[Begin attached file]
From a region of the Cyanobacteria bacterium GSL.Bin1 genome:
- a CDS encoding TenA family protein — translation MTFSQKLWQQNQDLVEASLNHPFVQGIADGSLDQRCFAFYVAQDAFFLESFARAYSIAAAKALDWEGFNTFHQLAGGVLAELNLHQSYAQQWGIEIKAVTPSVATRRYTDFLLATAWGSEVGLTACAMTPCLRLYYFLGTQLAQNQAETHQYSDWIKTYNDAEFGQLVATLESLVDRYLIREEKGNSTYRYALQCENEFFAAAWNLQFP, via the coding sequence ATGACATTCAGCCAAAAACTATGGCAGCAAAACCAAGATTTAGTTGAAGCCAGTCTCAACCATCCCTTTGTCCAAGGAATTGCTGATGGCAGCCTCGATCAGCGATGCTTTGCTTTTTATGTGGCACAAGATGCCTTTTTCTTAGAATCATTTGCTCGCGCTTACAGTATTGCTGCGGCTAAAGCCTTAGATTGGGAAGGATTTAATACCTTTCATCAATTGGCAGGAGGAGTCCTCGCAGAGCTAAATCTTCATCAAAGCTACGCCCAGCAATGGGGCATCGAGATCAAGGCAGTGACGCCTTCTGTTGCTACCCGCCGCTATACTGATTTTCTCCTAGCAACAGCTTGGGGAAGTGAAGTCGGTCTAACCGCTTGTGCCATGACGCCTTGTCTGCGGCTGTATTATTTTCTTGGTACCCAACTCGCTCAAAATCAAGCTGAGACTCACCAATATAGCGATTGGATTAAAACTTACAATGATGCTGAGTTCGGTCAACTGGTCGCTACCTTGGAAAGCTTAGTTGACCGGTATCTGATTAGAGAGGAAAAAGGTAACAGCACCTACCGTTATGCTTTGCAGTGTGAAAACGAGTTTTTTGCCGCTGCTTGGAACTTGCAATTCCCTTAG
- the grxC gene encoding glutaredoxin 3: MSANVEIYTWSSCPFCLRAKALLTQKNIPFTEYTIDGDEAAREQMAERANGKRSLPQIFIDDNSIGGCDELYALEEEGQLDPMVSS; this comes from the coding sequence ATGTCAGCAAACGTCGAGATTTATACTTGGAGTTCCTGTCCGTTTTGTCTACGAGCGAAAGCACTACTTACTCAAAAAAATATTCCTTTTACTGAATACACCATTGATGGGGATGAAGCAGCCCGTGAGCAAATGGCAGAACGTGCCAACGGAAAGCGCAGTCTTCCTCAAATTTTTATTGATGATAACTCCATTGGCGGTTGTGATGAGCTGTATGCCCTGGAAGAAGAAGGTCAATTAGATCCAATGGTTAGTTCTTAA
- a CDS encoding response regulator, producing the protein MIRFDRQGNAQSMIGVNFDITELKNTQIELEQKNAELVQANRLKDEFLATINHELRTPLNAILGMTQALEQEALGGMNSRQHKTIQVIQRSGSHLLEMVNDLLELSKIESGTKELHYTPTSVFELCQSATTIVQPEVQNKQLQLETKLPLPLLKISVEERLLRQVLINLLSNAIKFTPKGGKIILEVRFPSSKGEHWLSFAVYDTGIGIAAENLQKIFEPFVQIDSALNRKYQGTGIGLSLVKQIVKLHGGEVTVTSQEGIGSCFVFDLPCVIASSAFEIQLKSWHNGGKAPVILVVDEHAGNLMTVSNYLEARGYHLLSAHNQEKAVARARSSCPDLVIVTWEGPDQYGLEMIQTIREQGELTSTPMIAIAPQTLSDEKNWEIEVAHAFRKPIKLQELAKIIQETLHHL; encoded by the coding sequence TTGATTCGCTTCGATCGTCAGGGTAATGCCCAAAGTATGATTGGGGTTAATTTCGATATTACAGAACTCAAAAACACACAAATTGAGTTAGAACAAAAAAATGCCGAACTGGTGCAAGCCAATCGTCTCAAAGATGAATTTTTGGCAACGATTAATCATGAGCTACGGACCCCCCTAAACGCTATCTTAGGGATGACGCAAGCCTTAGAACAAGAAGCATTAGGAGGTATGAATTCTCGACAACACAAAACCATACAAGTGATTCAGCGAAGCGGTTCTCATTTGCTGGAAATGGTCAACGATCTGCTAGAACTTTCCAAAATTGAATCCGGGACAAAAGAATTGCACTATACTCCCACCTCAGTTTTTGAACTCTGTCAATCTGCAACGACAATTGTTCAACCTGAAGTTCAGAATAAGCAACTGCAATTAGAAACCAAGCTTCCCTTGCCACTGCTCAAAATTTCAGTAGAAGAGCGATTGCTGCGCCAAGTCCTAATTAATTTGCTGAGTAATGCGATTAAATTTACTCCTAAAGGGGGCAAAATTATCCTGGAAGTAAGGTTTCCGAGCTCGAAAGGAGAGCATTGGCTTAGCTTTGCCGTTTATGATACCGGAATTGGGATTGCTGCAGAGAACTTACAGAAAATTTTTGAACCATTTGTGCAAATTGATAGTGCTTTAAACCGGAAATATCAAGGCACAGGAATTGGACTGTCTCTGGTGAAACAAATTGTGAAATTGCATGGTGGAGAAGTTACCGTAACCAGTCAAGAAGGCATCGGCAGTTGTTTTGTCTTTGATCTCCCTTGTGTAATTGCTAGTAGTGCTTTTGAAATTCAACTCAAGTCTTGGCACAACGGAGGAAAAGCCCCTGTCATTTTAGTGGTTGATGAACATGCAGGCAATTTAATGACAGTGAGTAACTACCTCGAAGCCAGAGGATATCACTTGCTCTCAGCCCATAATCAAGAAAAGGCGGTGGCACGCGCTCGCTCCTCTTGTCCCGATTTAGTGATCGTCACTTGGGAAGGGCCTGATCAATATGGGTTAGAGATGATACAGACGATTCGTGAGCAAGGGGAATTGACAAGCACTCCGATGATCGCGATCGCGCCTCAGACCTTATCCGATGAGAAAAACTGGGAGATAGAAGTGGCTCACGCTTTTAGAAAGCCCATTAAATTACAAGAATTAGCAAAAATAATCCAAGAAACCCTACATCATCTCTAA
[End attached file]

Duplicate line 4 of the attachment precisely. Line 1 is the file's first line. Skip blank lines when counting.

- a CDS encoding response regulator, producing the protein MIRFDRQGNAQSMIGVNFDITELKNTQIELEQKNAELVQANRLKDEFLATINHELRTPLNAILGMTQALEQEALGGMNSRQHKTIQVIQRSGSHLLEMVNDLLELSKIESGTKELHYTPTSVFELCQSATTIVQPEVQNKQLQLETKLPLPLLKISVEERLLRQVLINLLSNAIKFTPKGGKIILEVRFPSSKGEHWLSFAVYDTGIGIAAENLQKIFEPFVQIDSALNRKYQGTGIGLSLVKQIVKLHGGEVTVTSQEGIGSCFVFDLPCVIASSAFEIQLKSWHNGGKAPVILVVDEHAGNLMTVSNYLEARGYHLLSAHNQEKAVARARSSCPDLVIVTWEGPDQYGLEMIQTIREQGELTSTPMIAIAPQTLSDEKNWEIEVAHAFRKPIKLQELAKIIQETLHHL; encoded by the coding sequence TTGATTCGCTTCGATCGTCAGGGTAATGCCCAAAGTATGATTGGGGTTAATTTCGATATTACAGAACTCAAAAACACACAAATTGAGTTAGAACAAAAAAATGCCGAACTGGTGCAAGCCAATCGTCTCAAAGATGAATTTTTGGCAACGATTAATCATGAGCTACGGACCCCCCTAAACGCTATCTTAGGGATGACGCAAGCCTTAGAACAAGAAGCATTAGGAGGTATGAATTCTCGACAACACAAAACCATACAAGTGATTCAGCGAAGCGGTTCTCATTTGCTGGAAATGGTCAACGATCTGCTAGAACTTTCCAAAATTGAATCCGGGACAAAAGAATTGCACTATACTCCCACCTCAGTTTTTGAACTCTGTCAATCTGCAACGACAATTGTTCAACCTGAAGTTCAGAATAAGCAACTGCAATTAGAAACCAAGCTTCCCTTGCCACTGCTCAAAATTTCAGTAGAAGAGCGATTGCTGCGCCAAGTCCTAATTAATTTGCTGAGTAATGCGATTAAATTTACTCCTAAAGGGGGCAAAATTATCCTGGAAGTAAGGTTTCCGAGCTCGAAAGGAGAGCATTGGCTTAGCTTTGCCGTTTATGATACCGGAATTGGGATTGCTGCAGAGAACTTACAGAAAATTTTTGAACCATTTGTGCAAATTGATAGTGCTTTAAACCGGAAATATCAAGGCACAGGAATTGGACTGTCTCTGGTGAAACAAATTGTGAAATTGCATGGTGGAGAAGTTACCGTAACCAGTCAAGAAGGCATCGGCAGTTGTTTTGTCTTTGATCTCCCTTGTGTAATTGCTAGTAGTGCTTTTGAAATTCAACTCAAGTCTTGGCACAACGGAGGAAAAGCCCCTGTCATTTTAGTGGTTGATGAACATGCAGGCAATTTAATGACAGTGAGTAACTACCTCGAAGCCAGAGGATATCACTTGCTCTCAGCCCATAATCAAGAAAAGGCGGTGGCACGCGCTCGCTCCTCTTGTCCCGATTTAGTGATCGTCACTTGGGAAGGGCCTGATCAATATGGGTTAGAGATGATACAGACGATTCGTGAGCAAGGGGAATTGACAAGCACTCCGATGATCGCGATCGCGCCTCAGACCTTATCCGATGAGAAAAACTGGGAGATAGAAGTGGCTCACGCTTTTAGAAAGCCCATTAAATTACAAGAATTAGCAAAAATAATCCAAGAAACCCTACATCATCTCTAA